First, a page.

7 Ways to Prep Your Employees for Open Enrollment in Health Insurance

The dizzying array of options and acronyms baffle people who are not specialists. Your team depends on HR for guidance.

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By Matt Straz

Opinions expressed by Entrepreneur contributors are their own.

The next open enrollment period begins on November 15, 2014. This is a busy time for organizations, and an especially busy time for HR departments.

Before the open enrollment season kicks off is the perfect time to plan so employees are better informed, happier and ultimately satisfied with their coverage:

1. Understand the options so they can be clearly explained to employees. There are so many options out there, it's easy to feel overwhelmed. The first step is to ensure employees know the difference between HMOs, PPOs, and EPOs.

For instance, HMOs and EPOs provide only in-network care, although with EPOs, sometimes referrals aren't needed to see a specialist. Meanwhile, PPOs cover care both inside and outside the plan's provider network.

It's the job of a good organization to explain the difference between policies, so employees can make an informed choice.

Related: How do I choose the best health insurance provider for a company of 50 employees?

2. Get familiar with private exchanges. Private exchanges are on the rise, so it's time to get employees familiar with their ins and outs.

According to June 2014 research by Accenture, more people will use private exchanges by 2018 than similar exchanges created by the Affordable Care Act (ACA). An estimated 3 million Americans are already taking part, and by 2018, projections estimate 40 million will be buying on private exchanges .

3. Create an online presence to inform. It's no longer enough to hand out an employee handbook and call it a day. According to an April 2014 study by Guidespark, 50 percent of millennials didn't crack the cover of their employee handbook. Worse, 36 percent had lost this important employment document.

With more millennials than ever before entering the workplace, smart companies have to evolve past a document half of their workers will never read. Instead, utilize intranets, internal websites, and robust HR platforms to provide employees with important information about open enrollment and benefits.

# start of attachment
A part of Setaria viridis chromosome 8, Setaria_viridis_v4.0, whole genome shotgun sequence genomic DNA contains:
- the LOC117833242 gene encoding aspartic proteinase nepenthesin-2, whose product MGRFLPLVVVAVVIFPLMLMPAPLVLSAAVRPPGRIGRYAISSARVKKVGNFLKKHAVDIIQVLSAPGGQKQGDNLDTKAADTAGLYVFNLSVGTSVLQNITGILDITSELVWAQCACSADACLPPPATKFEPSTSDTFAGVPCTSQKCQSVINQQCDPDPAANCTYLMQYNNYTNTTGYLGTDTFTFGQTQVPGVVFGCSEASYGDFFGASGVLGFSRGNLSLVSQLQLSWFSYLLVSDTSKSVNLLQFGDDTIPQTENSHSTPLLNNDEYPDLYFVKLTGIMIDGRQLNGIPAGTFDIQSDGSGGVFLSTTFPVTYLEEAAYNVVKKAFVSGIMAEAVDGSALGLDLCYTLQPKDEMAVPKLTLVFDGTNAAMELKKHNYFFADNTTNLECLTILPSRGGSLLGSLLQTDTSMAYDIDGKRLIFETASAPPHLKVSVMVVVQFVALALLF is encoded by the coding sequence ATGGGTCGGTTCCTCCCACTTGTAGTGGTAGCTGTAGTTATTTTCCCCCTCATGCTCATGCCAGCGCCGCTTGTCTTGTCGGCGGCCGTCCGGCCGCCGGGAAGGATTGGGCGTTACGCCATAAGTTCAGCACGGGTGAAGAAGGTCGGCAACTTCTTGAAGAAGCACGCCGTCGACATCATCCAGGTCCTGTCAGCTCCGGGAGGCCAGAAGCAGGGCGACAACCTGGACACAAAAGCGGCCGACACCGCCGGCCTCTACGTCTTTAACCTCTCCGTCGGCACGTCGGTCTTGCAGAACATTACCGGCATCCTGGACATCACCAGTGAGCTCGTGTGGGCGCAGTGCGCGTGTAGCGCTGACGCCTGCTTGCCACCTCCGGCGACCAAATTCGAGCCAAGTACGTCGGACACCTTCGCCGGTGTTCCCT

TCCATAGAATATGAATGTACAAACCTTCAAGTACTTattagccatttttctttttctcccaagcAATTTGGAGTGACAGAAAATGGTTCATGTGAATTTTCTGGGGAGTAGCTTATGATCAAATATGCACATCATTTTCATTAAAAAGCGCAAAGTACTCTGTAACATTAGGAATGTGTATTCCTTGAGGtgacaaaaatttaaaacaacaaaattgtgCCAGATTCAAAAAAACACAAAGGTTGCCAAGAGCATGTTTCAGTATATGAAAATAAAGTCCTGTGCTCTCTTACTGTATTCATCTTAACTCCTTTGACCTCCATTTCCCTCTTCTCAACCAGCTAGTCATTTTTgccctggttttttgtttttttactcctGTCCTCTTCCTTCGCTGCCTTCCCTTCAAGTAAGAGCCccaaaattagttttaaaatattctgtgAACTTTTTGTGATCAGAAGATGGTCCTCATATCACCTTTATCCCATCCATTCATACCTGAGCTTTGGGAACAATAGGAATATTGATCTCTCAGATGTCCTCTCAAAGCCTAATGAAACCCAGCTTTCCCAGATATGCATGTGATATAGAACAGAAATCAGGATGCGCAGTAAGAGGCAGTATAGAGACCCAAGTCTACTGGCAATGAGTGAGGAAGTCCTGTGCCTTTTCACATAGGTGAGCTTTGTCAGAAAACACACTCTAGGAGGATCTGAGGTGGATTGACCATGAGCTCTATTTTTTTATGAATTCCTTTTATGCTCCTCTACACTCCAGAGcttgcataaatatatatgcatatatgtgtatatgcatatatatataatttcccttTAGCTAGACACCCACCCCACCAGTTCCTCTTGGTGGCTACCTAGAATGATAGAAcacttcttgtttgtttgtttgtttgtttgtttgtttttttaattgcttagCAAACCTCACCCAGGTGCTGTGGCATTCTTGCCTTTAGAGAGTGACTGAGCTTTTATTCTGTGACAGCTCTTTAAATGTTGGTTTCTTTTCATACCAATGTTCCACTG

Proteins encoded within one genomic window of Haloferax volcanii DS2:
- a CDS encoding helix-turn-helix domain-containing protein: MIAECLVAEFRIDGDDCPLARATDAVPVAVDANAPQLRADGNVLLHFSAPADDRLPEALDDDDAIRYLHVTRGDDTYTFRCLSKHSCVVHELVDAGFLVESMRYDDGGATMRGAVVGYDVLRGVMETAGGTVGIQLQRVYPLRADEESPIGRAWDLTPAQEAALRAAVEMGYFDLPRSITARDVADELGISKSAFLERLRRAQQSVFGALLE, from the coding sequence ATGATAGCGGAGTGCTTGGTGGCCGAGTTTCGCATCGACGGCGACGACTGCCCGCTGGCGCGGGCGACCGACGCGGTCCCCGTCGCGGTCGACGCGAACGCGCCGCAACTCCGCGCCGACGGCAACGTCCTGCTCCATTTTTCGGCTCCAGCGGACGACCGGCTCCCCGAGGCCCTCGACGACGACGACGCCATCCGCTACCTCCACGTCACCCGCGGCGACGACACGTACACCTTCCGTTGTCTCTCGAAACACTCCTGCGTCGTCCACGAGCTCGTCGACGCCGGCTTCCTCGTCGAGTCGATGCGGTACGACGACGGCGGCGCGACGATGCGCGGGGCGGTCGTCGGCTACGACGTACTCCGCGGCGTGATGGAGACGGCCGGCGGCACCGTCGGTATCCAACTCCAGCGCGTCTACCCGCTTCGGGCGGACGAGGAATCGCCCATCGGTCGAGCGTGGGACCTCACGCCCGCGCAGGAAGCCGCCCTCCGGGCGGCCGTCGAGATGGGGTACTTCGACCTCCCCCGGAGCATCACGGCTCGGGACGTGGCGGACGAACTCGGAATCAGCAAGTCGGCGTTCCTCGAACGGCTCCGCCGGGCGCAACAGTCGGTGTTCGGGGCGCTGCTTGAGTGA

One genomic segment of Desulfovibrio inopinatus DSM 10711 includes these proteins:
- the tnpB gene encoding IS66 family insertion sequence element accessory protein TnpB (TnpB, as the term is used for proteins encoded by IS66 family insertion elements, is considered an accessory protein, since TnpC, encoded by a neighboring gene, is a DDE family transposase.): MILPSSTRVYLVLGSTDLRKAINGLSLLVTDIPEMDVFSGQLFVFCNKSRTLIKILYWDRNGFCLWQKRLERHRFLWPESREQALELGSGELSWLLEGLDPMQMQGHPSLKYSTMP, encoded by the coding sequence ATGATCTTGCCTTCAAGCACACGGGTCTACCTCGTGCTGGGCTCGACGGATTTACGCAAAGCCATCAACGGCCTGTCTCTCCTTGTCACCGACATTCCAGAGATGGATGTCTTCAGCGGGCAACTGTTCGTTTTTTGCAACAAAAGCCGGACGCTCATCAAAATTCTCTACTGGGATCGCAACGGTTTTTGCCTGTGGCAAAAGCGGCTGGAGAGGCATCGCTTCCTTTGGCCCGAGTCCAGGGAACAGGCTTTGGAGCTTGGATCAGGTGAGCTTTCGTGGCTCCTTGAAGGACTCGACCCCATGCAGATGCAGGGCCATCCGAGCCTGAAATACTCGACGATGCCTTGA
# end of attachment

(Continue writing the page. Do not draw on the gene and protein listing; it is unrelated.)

4. Know state requirements. Every state has different requirements, and companies should be cognizant of the unique directives of their state. For instance, California and Vermont mandate employers contribute to employee health coverage or pay a fine.

Related: The Benefits of Cafeteria Plans

5. Get information physically into employee hands when necessary. Plans governed by the Employee Retirement Income Security Act (ERISA) need to go directly into an employee's hands. It's not enough to post documents or information internally. Set up a meeting with employees personally, deliver the information and answer relevant questions.

This is a good idea in general. Schedule a meeting about open enrollment where benefits plans are outlined. This meeting can be spiced up with some free lunch to induce employees to actually show up. Not many employees are on top of benefits, but everyone shows up for free food.

6. Get new hires up to speed. Employers are legally required to inform new hires about all of their options when it comes to benefits enrollment. This information should span the range, from how to use the public health exchange to tax credits.

For best results, ensure benefits and enrollment is a key component in any onboarding efforts. Don't forget to put it down on paper, since employees being onboarded can easily become overwhelmed and forget important information.

7. Inform, inform, inform. A 2013 survey by The Olinger Group and The Jellyvision Lab discovered most employees are not as well-informed about their own benefits as HR departments might like to think. In fact, only 29.5 percent knew health plan changes could be made during both open enrollment and after qualifying events.

Benefits information has to be imparted and then followed up to improve the odds employees will retain important information. According to the same survey, 29 percent of employees prefer one-on-one meetings. This won't be possible for every organization, but a more personal touch throughout the process can lead to better understanding and improve enrollment outcomes.

Open enrollment doesn't have to be a stressful time if the company and HR adequately prepare. With a little prep homework, employees can get the best information and truly take advantage of the open enrollment period.

Related: Four Ways to Cut Small Employer Health-Care Costs

Matt Straz

Founder and CEO of Namely

Matt Straz is the founder and CEO of Namely, the HR and payroll platform for the world's most exciting companies.

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